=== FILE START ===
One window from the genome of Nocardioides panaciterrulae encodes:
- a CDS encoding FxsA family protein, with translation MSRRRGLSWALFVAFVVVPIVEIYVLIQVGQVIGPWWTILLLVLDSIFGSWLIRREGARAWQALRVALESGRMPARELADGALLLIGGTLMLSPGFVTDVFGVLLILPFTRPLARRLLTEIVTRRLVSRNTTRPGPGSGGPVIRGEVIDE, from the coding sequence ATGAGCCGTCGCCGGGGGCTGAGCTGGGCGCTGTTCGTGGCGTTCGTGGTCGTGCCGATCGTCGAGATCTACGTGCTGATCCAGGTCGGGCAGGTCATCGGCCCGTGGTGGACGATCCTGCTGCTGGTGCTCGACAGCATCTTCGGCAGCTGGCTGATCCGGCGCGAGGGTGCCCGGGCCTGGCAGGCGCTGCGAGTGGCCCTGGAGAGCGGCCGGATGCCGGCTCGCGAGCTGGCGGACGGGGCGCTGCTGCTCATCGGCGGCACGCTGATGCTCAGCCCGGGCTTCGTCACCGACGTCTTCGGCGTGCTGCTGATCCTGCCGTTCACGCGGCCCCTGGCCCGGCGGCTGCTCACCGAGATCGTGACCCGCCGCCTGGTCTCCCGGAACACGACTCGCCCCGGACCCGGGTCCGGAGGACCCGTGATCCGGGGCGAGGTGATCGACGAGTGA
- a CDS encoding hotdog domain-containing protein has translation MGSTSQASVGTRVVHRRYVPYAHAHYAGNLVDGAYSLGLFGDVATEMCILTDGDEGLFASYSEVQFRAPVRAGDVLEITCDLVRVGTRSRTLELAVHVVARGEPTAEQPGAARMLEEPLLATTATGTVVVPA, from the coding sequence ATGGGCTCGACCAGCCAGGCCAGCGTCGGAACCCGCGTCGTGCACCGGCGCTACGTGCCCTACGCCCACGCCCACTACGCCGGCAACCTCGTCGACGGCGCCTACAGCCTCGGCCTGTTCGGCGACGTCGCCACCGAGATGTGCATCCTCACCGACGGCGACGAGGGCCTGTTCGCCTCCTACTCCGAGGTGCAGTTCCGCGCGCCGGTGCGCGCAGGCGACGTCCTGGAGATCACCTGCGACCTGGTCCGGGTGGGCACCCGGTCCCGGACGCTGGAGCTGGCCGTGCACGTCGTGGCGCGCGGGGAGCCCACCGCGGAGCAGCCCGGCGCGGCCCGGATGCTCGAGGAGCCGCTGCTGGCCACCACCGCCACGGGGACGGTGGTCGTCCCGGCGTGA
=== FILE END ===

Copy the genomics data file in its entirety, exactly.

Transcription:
One window from the genome of Nocardioides panaciterrulae encodes:
- a CDS encoding FxsA family protein, with translation MSRRRGLSWALFVAFVVVPIVEIYVLIQVGQVIGPWWTILLLVLDSIFGSWLIRREGARAWQALRVALESGRMPARELADGALLLIGGTLMLSPGFVTDVFGVLLILPFTRPLARRLLTEIVTRRLVSRNTTRPGPGSGGPVIRGEVIDE, from the coding sequence ATGAGCCGTCGCCGGGGGCTGAGCTGGGCGCTGTTCGTGGCGTTCGTGGTCGTGCCGATCGTCGAGATCTACGTGCTGATCCAGGTCGGGCAGGTCATCGGCCCGTGGTGGACGATCCTGCTGCTGGTGCTCGACAGCATCTTCGGCAGCTGGCTGATCCGGCGCGAGGGTGCCCGGGCCTGGCAGGCGCTGCGAGTGGCCCTGGAGAGCGGCCGGATGCCGGCTCGCGAGCTGGCGGACGGGGCGCTGCTGCTCATCGGCGGCACGCTGATGCTCAGCCCGGGCTTCGTCACCGACGTCTTCGGCGTGCTGCTGATCCTGCCGTTCACGCGGCCCCTGGCCCGGCGGCTGCTCACCGAGATCGTGACCCGCCGCCTGGTCTCCCGGAACACGACTCGCCCCGGACCCGGGTCCGGAGGACCCGTGATCCGGGGCGAGGTGATCGACGAGTGA
- a CDS encoding hotdog domain-containing protein has translation MGSTSQASVGTRVVHRRYVPYAHAHYAGNLVDGAYSLGLFGDVATEMCILTDGDEGLFASYSEVQFRAPVRAGDVLEITCDLVRVGTRSRTLELAVHVVARGEPTAEQPGAARMLEEPLLATTATGTVVVPA, from the coding sequence ATGGGCTCGACCAGCCAGGCCAGCGTCGGAACCCGCGTCGTGCACCGGCGCTACGTGCCCTACGCCCACGCCCACTACGCCGGCAACCTCGTCGACGGCGCCTACAGCCTCGGCCTGTTCGGCGACGTCGCCACCGAGATGTGCATCCTCACCGACGGCGACGAGGGCCTGTTCGCCTCCTACTCCGAGGTGCAGTTCCGCGCGCCGGTGCGCGCAGGCGACGTCCTGGAGATCACCTGCGACCTGGTCCGGGTGGGCACCCGGTCCCGGACGCTGGAGCTGGCCGTGCACGTCGTGGCGCGCGGGGAGCCCACCGCGGAGCAGCCCGGCGCGGCCCGGATGCTCGAGGAGCCGCTGCTGGCCACCACCGCCACGGGGACGGTGGTCGTCCCGGCGTGA